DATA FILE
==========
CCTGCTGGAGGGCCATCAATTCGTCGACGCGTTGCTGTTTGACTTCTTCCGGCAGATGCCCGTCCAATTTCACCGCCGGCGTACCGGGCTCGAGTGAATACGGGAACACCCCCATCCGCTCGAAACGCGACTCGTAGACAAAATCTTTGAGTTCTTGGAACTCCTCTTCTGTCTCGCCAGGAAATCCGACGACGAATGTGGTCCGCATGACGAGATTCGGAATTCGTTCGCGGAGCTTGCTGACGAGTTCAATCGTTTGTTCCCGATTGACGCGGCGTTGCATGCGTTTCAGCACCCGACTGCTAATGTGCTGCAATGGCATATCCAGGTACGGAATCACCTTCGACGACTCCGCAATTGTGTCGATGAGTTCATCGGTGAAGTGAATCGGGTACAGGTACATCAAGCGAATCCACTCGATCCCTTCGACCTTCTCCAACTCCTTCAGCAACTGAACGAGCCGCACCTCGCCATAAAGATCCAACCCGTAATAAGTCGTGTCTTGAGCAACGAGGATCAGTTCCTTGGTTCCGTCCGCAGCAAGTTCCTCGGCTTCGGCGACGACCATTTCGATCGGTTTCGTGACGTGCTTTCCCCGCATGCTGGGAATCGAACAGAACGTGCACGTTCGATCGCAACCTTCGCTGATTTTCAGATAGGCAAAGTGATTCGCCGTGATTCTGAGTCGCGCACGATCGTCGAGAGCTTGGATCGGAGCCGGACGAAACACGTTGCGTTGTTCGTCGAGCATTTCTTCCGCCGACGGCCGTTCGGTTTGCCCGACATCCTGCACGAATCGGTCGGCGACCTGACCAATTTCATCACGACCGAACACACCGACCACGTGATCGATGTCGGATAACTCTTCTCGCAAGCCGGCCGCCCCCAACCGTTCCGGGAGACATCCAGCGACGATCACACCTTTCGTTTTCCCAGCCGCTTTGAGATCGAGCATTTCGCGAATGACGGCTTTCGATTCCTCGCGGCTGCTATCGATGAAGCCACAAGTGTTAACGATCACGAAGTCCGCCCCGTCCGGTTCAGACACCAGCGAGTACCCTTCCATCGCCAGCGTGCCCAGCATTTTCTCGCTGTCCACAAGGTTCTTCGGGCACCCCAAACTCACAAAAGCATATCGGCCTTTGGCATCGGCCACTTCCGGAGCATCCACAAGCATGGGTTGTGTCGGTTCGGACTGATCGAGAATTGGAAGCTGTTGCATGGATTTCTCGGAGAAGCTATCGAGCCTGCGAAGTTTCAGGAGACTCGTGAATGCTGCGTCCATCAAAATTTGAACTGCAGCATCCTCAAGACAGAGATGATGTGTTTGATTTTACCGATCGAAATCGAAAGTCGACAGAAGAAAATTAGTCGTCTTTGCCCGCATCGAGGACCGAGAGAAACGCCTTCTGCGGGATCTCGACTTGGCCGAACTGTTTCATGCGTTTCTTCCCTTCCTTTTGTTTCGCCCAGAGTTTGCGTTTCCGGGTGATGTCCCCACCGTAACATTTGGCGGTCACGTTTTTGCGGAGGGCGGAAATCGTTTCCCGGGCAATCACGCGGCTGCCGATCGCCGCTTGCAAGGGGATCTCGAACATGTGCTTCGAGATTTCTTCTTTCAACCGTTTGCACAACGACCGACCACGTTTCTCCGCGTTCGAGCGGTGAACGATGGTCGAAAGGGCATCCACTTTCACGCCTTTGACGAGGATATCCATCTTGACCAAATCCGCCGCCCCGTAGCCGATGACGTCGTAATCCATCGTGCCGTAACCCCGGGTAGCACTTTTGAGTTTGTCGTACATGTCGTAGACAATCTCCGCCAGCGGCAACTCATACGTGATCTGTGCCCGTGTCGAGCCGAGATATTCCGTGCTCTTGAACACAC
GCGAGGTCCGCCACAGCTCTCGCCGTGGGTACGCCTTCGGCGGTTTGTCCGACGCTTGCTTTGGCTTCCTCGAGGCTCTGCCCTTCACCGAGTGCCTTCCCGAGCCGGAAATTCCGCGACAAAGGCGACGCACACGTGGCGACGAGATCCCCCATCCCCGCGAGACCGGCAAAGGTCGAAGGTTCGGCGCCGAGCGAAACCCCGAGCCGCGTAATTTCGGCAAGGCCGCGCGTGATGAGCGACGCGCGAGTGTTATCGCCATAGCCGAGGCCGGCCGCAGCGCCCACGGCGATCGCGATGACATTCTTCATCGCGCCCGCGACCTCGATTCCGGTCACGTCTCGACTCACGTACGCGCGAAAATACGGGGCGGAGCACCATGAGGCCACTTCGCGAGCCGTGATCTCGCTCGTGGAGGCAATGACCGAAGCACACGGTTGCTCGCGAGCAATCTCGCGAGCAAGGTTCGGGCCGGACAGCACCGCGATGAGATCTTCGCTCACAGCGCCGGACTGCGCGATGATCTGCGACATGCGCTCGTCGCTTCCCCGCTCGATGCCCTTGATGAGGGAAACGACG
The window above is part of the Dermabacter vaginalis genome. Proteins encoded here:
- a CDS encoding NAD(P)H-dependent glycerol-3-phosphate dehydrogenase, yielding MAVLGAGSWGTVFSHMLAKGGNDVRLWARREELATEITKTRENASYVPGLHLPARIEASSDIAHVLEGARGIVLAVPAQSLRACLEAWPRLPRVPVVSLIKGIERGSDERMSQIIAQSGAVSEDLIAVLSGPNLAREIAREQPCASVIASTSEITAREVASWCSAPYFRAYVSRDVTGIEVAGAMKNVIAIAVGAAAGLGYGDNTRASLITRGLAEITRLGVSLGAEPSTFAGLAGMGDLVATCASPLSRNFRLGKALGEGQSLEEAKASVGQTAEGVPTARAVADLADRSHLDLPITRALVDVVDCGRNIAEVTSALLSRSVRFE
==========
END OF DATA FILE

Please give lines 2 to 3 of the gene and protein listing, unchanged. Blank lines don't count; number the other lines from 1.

GCGAGGTCCGCCACAGCTCTCGCCGTGGGTACGCCTTCGGCGGTTTGTCCGACGCTTGCTTTGGCTTCCTCGAGGCTCTGCCCTTCACCGAGTGCCTTCCCGAGCCGGAAATTCCGCGACAAAGGCGACGCACACGTGGCGACGAGATCCCCCATCCCCGCGAGACCGGCAAAGGTCGAAGGTTCGGCGCCGAGCGAAACCCCGAGCCGCGTAATTTCGGCAAGGCCGCGCGTGATGAGCGACGCGCGAGTGTTATCGCCATAGCCGAGGCCGGCCGCAGCGCCCACGGCGATCGCGATGACATTCTTCATCGCGCCCGCGACCTCGATTCCGGTCACGTCTCGACTCACGTACGCGCGAAAATACGGGGCGGAGCACCATGAGGCCACTTCGCGAGCCGTGATCTCGCTCGTGGAGGCAATGACCGAAGCACACGGTTGCTCGCGAGCAATCTCGCGAGCAAGGTTCGGGCCGGACAGCACCGCGATGAGATCTTCGCTCACAGCGCCGGACTGCGCGATGATCTGCGACATGCGCTCGTCGCTTCCCCGCTCGATGCCCTTGATGAGGGAAACGACG
The window above is part of the Dermabacter vaginalis genome. Proteins encoded here: